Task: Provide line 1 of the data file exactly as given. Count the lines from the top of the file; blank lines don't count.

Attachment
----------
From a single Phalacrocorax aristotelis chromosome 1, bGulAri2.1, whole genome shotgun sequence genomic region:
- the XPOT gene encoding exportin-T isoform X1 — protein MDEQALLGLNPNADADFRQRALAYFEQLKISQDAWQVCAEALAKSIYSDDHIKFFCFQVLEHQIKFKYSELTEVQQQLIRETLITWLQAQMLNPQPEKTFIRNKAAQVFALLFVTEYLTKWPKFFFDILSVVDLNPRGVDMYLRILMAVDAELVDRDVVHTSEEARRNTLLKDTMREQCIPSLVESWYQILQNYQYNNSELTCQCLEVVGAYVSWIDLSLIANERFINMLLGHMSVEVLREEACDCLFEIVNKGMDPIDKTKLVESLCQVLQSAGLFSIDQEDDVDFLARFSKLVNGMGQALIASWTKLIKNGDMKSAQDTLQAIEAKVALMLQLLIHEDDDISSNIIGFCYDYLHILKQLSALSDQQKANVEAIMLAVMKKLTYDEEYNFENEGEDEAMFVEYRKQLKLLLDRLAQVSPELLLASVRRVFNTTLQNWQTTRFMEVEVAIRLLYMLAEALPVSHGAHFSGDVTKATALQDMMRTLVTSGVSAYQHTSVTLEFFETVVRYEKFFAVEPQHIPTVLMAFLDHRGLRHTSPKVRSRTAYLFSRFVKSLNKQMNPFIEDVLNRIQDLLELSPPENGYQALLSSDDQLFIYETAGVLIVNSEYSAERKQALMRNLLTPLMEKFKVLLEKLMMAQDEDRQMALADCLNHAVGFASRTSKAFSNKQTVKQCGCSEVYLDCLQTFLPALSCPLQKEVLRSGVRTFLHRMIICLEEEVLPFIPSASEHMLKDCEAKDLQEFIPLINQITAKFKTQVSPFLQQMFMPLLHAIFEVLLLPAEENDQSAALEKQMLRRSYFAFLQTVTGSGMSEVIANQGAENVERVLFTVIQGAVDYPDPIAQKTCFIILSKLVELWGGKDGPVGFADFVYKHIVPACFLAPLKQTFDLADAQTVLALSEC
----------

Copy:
From a single Phalacrocorax aristotelis chromosome 1, bGulAri2.1, whole genome shotgun sequence genomic region: